June 20 – Happy Birthday Robert Trent Jones

9174353-smallIt sits on a 196 acre plot of land that forms part of the border between the city and town that share a common name. Most of the area used to be owned by the family of former Amsterdam Mayor John Carmichael and was known as Carmichael Heights. During the depths of the Great Depression, President Franklin Roosevelt’s Works Progress Administration was put in place to fund public works projects that would benefit and expand the infrastructures of our country and its state’s counties and cities and more importantly, give the unemployed jobs. In 1934, then Amsterdam mayor Art Carter is credited with getting it put on the list of approved WPA projects but it was today’s Amsterdam Birthday Celebrant who took the money, men and materials provided and turned Carmichael Heights into a masterpiece.

Robert Trent Jones was born in England on June 20, 1908. He came to this country at the age of five and his family settled in East Rochester. He fell in love with the game of golf at a very young age and became very skilled at the sport. Health problems would prevent him from competing at the professional level but would not stop him from becoming a legend of the game anyway. When he was ready for college, he went to Cornell University and convinced officials there to let him devise his own curriculum for golf course architecture. Because golf courses were WPA fundable, he couldn’t have picked a better time to become a course designer.

Jones formed a partnership with a golf architect from Canada named Stanley Thompson and after designing several Canadian courses they opened an office in New York City. It was Mayor Carter who called them up and asked them to design Amsterdam Municipal and during the years 1935-38, Robert Trent Jones became a frequent visitor to the Rug City and a regular guest at the Barnes Hotel.

After just three weeks on the job, Jones told Recorder Sports Editor Jack Minnoch that the site chosen for the Amsterdam course was “spectacular” and that the crew of workers placed at his disposal “the best” he’d yet worked with, which was very impressive praise considering by that point the firm of Thompson and Jones had already designed 100 golf courses. Jones’ goal with Muni was to create a paradise for both nature and golf and though that sounds a bit superfluous, this author can attest to the fact that he came awfully darn close!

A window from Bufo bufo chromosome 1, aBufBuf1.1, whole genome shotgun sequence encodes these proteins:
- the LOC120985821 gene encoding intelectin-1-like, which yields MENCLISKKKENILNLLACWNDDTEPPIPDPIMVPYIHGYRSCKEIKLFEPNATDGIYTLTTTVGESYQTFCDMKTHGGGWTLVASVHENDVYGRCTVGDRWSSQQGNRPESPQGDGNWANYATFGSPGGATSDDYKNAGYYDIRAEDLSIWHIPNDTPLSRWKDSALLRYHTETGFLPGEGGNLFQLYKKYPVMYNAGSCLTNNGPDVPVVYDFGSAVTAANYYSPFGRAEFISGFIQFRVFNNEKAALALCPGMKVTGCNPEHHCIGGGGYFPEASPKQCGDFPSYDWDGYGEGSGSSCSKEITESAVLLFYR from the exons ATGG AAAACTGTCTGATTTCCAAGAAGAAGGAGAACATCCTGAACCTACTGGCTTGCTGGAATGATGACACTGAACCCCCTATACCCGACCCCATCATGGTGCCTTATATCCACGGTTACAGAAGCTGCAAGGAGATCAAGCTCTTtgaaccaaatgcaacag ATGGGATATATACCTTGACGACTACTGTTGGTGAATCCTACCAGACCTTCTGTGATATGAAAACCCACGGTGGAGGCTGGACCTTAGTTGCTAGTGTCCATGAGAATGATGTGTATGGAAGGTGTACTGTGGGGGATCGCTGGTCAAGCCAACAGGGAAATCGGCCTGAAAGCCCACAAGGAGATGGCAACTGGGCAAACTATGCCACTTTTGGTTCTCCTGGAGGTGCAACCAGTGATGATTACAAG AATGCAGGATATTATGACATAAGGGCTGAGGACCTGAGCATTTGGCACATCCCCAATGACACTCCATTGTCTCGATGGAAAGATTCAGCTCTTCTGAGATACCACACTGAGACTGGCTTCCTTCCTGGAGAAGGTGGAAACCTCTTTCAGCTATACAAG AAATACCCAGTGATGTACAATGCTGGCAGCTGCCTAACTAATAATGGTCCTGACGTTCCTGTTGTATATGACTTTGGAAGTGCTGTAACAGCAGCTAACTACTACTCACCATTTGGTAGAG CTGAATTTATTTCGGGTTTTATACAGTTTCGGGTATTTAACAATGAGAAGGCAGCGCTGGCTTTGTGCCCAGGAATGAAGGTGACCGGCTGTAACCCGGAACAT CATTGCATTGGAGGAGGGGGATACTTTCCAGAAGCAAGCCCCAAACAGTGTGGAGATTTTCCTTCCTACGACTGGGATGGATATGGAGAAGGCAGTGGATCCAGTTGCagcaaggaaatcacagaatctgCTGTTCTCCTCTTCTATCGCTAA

Jones made sure the course was designed and constructed in such a way that it challenged the very good golfers while at the same time providing forgiveness to the beginning hacker. For example, he built the fifteenth hole in such a way that a long straight drive from the elevated tee had a great chance of landing in the creek that crossed the center of the narrowing fairway at the 220 yard mark but he left everything before that creek wide open to give a duffer a clear and shorter second shot over the same obstacle.

Jones absolutely loved the natural ravine that ran through the property and used it to serve as the setting to two of Muni’s most picturesque par 3 holes, the fourth and sixteenth. I challenge anyone to find a more picturesque view in the Mohawk Valley than the one you can gaze at from the patio of the Muni clubhouse looking south over the course. It’s as if Jones took the hand of God and gave it a perfect manicure.

It took work crews that varied from 50-200 men (depending on the season) three years to finish the course itself. The grand opening was held in July of 1938, when Jones arranged for the great Gene Sarazen and PGA champion Tom Creavy to play an exhibition match. Creavy’s partner was Antler’s pro John Lorde while Sarazen played with Amsterdam Muni’s first-ever first pro, Frank Hartig. Hartig’s initial staff included Dick Stennard as his assistant and Alphonse “Measles” Raco as the caddy master.

Jones went on to design a total of 500 courses. He died in June of 2000 at the age of 93.

(June 20 is also the birthday of one of Arthur Carter’s successors as Mayor of Amsterdam.)

Leave a Reply

Fill in your details below or click an icon to log in:

WordPress.com Logo

You are commenting using your WordPress.com account. Log Out /  Change )

Google photo

You are commenting using your Google account. Log Out /  Change )

Twitter picture

You are commenting using your Twitter account. Log Out /  Change )

Facebook photo

You are commenting using your Facebook account. Log Out /  Change )

Connecting to %s